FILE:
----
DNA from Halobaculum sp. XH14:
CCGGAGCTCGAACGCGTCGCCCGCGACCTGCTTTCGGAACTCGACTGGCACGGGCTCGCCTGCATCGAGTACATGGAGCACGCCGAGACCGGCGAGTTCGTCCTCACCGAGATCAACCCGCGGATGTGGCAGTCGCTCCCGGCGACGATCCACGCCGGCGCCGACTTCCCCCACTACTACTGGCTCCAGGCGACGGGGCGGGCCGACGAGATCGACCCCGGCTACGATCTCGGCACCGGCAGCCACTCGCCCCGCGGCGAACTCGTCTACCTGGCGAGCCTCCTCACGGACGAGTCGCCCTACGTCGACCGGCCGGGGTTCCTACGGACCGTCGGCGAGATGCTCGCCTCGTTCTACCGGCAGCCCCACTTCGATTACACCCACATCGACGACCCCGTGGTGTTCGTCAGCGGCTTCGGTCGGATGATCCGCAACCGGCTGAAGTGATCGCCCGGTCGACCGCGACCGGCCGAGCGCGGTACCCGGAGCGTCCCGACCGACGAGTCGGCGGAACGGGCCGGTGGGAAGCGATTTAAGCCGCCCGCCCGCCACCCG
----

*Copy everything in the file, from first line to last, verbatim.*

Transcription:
DNA from Halobaculum sp. XH14:
CCGGAGCTCGAACGCGTCGCCCGCGACCTGCTTTCGGAACTCGACTGGCACGGGCTCGCCTGCATCGAGTACATGGAGCACGCCGAGACCGGCGAGTTCGTCCTCACCGAGATCAACCCGCGGATGTGGCAGTCGCTCCCGGCGACGATCCACGCCGGCGCCGACTTCCCCCACTACTACTGGCTCCAGGCGACGGGGCGGGCCGACGAGATCGACCCCGGCTACGATCTCGGCACCGGCAGCCACTCGCCCCGCGGCGAACTCGTCTACCTGGCGAGCCTCCTCACGGACGAGTCGCCCTACGTCGACCGGCCGGGGTTCCTACGGACCGTCGGCGAGATGCTCGCCTCGTTCTACCGGCAGCCCCACTTCGATTACACCCACATCGACGACCCCGTGGTGTTCGTCAGCGGCTTCGGTCGGATGATCCGCAACCGGCTGAAGTGATCGCCCGGTCGACCGCGACCGGCCGAGCGCGGTACCCGGAGCGTCCCGACCGACGAGTCGGCGGAACGGGCCGGTGGGAAGCGATTTAAGCCGCCCGCCCGCCACCCG